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Juerg Feldmann

Fortiori Design LLC
Posts: 1,530
Courtesy  Brian Kozak
 I like to start on the very basic information you can take   with MOXY.
 It  will show you , that of any assessments ( testing ) we do today it is the only one, where we use  actual individual physiological information to find training intensity  zones.
As  discussed  to no end  on here as well, any current testing ideas:
 ( 220 - age HR / VO2  max/ Lactate threshold, FTP  and so on, all find  one  " ultimate point and based on this  single  result they " calculate" or estimate  intensities.
 With  direct noninvasive assessments  tools like  MOXY/NIRS you will have   individual physiological information and based on this we can set up training ideas  and can re assess and see, whether your training ideas suppose to change what the plan was or whether they change  something very different.
 In any case we will have a feedback and learn to understand  what stimuli reacts on an individual person. So let's start with the absolute base line.
 Looking at trends of SmO2 ( Muscle oxygenation trend )
 1. You look at the reaction:
 a) if in most cases  SmO2 is increasing, than we  have this as an indication , that we deliver  more O2  to the  assessed  area, than we actually  use . So delivery is   better  or  more than utilization.
b) If we have a  " flat "  SmO2  than we  have in most cases  a situation, where the amount of O2  we deliver  is the amount of O2  we   utilize for that specific performance.
c)  if we see  the SmO2 trend dropping , than we  have in most cases a situation, where we use more O2  than we can deliver.

#### Yous see the wording  " most cases"
 The advanced  MOXY users  will learn that there are some situations, where this is not   so clear, but we can use  other information's like tHb  to  understand , why it is   different.
 So for the  moment stay with  a, b and c

 Okay here the overview  of SmO2 of this case

You will see 2 SmO2 traces.
 The darker one is the SmO2 trace of the leg of this runner.
 The less ( lighter green ) is the SmO2 trace of a little to non involved muscle in running the trapeze muscle.
g smo2 blank.jpg

 1. Look the darker green only to start out, the trace of this runners leg muscle.
The protocol was a 5/1/5 MOXY base assessment
 Meaning the runner did  2  x  the same load  for  5 min with a 1 min rest in between.
So  start
was  by 60 ( 1 min was  baseline info taken )   so after 60 sec  start for first load  for 5 min  and than  1 min stop followed by a repeat of the same load  followed  by 1 min stop and now  new load  for 5 min 1 min stop and repeat of the same new load   a.s.o You can easy see,  how start  and end  are the areas  where the " homeostasis  is most "interrupted "

Hans Selyes'  GAS ( general adaptation syndrom )
GAS nirs.jpg

 So your job, where would you place  " clear changes" in trace trend of SmO2  of the legs. ?  As  so often there is  not a line, where we shift  but an overlap. Nevertheless make  lines  and see whether we  come to a similar conclusion  so stay tuned.

Juerg Feldmann

Fortiori Design LLC
Posts: 1,530
I hope you  had a chance to  set the individual training zones  for this person. If you have different name that is no problem just  mark the lines, where you think there is a   trend shift in the way the body is creating  energy ( performance ) based on the oxygenation trend.

So once you have the  individual zoning based on SmO2  you can simply start training  according to your believes  what suppose to change  what with the different intensities.
 Now here is the interesting part. There is no research out there , who  can show or proof, whether training  with  4 mmol lactate actually   changes  what or  whether training with 80 % of any max has any  benefit  for a specific    system.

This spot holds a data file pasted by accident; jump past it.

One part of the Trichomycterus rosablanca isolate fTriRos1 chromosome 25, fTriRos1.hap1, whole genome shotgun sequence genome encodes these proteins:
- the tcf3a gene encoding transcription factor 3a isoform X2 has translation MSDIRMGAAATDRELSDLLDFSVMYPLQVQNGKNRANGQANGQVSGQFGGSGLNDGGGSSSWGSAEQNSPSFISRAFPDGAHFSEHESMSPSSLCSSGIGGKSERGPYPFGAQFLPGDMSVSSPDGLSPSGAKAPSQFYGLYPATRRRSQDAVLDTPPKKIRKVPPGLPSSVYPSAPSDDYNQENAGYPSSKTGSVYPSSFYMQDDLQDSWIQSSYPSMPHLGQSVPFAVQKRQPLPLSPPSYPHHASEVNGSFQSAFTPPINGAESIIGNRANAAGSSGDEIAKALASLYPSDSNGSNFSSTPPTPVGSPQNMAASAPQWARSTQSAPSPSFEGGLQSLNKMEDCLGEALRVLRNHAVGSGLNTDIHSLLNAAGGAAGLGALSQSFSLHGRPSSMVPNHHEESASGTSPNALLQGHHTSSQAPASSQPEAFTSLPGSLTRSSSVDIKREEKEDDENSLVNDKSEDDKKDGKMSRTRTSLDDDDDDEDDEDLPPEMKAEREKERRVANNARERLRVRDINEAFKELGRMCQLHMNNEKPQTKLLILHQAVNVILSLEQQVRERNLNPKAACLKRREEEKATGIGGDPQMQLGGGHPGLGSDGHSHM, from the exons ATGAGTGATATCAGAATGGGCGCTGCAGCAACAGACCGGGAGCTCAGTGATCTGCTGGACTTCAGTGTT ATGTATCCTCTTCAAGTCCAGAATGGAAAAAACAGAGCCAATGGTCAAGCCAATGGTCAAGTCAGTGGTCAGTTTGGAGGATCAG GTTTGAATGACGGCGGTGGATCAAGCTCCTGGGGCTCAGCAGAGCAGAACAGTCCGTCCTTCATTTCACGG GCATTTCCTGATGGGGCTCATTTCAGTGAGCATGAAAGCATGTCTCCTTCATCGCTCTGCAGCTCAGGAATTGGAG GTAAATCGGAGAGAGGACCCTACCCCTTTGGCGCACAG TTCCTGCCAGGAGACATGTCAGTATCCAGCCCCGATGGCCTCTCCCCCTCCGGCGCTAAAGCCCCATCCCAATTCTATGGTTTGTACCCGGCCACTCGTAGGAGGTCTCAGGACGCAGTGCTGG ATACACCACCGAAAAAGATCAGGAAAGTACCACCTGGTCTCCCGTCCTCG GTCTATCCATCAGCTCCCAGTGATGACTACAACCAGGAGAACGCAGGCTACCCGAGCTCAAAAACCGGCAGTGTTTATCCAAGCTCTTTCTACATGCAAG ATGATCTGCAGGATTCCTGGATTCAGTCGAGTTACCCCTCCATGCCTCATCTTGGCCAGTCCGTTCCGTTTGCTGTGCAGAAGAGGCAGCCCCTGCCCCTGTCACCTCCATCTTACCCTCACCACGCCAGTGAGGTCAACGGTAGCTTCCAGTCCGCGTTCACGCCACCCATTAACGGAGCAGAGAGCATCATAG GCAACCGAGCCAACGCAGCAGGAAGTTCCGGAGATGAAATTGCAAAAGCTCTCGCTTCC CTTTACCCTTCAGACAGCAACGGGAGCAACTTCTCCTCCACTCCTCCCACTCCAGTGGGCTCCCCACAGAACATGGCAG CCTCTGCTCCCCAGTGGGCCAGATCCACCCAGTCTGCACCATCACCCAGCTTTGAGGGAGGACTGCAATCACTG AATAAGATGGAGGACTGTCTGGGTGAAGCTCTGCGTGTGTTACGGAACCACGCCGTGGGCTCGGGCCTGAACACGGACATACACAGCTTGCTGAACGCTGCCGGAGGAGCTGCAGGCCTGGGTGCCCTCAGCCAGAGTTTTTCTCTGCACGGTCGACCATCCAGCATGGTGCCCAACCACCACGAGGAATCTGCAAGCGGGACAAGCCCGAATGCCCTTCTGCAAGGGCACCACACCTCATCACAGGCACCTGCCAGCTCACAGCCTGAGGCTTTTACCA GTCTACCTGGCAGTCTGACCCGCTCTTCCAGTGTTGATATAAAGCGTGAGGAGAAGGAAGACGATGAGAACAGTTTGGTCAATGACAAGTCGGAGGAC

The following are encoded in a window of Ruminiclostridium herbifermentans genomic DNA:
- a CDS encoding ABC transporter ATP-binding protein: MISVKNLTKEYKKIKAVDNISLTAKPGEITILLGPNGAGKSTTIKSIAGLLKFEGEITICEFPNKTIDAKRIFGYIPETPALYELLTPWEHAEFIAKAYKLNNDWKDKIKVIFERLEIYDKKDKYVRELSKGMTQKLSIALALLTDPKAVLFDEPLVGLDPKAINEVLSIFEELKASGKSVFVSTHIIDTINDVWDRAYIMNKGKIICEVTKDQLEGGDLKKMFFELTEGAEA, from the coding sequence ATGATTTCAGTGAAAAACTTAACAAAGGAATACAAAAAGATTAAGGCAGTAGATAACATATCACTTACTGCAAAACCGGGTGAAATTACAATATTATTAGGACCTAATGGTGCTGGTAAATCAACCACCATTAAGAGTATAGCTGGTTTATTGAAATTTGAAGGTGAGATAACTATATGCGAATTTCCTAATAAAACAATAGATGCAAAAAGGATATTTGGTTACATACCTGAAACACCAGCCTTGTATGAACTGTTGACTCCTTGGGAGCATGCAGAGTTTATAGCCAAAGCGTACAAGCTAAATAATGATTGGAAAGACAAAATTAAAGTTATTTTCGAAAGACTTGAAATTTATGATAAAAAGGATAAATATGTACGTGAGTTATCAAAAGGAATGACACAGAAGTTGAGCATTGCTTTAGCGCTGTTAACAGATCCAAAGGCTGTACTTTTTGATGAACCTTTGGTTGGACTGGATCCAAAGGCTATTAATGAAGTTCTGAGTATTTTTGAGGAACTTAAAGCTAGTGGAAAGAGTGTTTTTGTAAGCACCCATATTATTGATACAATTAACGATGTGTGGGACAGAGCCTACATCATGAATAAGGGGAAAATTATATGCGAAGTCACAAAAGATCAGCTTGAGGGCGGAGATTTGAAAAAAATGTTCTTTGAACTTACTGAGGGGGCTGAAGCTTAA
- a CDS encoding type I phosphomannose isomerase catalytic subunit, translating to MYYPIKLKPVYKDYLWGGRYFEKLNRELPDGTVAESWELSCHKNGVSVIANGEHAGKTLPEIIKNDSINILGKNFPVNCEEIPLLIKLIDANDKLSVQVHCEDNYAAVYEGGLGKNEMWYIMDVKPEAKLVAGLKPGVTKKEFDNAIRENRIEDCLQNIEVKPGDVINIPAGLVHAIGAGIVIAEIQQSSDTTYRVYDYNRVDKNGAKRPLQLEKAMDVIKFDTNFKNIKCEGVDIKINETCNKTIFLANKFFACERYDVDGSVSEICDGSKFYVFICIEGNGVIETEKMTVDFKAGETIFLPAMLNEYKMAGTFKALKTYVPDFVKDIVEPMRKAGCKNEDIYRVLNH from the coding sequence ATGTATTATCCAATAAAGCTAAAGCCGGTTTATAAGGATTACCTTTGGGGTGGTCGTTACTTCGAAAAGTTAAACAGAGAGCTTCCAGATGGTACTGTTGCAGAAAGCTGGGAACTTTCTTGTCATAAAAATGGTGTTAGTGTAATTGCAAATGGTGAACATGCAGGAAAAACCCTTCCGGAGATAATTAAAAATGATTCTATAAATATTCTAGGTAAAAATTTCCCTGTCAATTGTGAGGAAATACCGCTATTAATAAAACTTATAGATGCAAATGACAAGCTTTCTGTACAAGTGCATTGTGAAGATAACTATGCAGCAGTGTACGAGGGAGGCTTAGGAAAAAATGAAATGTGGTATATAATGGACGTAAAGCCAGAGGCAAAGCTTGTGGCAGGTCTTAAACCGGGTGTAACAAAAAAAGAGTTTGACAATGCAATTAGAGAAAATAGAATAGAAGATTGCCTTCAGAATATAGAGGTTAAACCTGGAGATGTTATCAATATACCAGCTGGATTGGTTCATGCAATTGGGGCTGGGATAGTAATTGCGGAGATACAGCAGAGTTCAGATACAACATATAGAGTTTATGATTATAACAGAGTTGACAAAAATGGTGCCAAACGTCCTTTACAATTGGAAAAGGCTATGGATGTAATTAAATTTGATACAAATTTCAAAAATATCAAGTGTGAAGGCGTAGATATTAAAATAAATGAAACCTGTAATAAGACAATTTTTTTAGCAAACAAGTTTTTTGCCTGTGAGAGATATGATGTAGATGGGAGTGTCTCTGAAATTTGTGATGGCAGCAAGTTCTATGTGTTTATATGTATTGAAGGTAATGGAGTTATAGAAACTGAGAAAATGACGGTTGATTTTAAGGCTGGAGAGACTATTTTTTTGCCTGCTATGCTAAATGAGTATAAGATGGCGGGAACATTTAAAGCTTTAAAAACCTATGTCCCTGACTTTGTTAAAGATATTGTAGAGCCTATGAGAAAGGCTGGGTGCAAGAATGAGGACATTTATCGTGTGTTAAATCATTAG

The only  part we know  is that when most of the people start   working out they will make progress.
No matter what system  they use.
This is the current justification  why we believe Lactate threshold or FTP or what ever works.
 If  we make progress we can hardly argue  against. BUT if  we do not see progress we are in trouble.
 Now with MOXY you can follow your traditional believes  with the   advantage, that  as you re assess you actually can see, what changed  not based on performance but based on the training   idea on how to use O2  for performance.. You can now see, whether you change a delivery problem to a utilization limitation or vica verca  and you now have a feedback what intensity actually triggers  what changes  as you have physiological bio marker , rather than performance based speculations. 

So besides the  SmO2 trend, which we used  first , we  as well can   now look what the HR  did. HR is a  small part of the cardiac hemodynamic  but easy to  use in the field..
 So here the HR information to the SmO2  . Look at the 2  lines  and the circle?
 What do we see and what does this  tell us. ?

Now you have the zoning  and the HR  and  can make some speculation.
 Now HR  resp cardiac output  is  closely linked  to blood flow  so  next up  is that we add  tHb to it.
But first you sort out the HR SmO2   part
g hr  and smo2  disc.jpg

Juerg Feldmann

Fortiori Design LLC
Posts: 1,530

Thanks for the  e- mailed feed backs.
 I got  6  e mails back with suggestions   on zoning for this case.
 The zoning   was  determent based on the SmO2 trend  from the leg. ( darker green in our graph). The lighter green is a  relative or hopefully non involved muscle in running , which in this case  was a trapeze muscle.
 ( Advanced thinking/ for what and where   do we see potential activities in the upper trapeze muscle  besides the  "emergency  reflex reaction ? )
 So the beauty was that all 6 independent   observations  and ideas ended up with the same zoning idea.
 Here the  feedback.

G smo2 zone.jpg

  One of the discussion we have is the  red area of HII ( high intensity interval )
There is the point we  can argue  about : What is considered high intensity.
a) Do we consider high intensity , if we run in an intensity or bike in an intensity or  in any endurance sport assessment, where it is simply a   out  of balance delivery of  O2. Meaning that we have a steady drop in SmO2  as an indication, that we use  clearly more O2  than we  can delivery over the whole 5 min step length?
b) Is a intensity  where we can sustain a  5 min 1 min rest 5 min duration already considered a high intensity  or is a high intensity , when we fail to finish the step once or  twice.
 So in endurance, that is the big question.

 Remember  the definition of endurance.
Ipahr and ipahd end.jpg  

 Here another training graph  from a case study sent to us Courtesy of MOXY expert Mary Ann Kelly  in California Joshua Tree.
 This highlights the above question.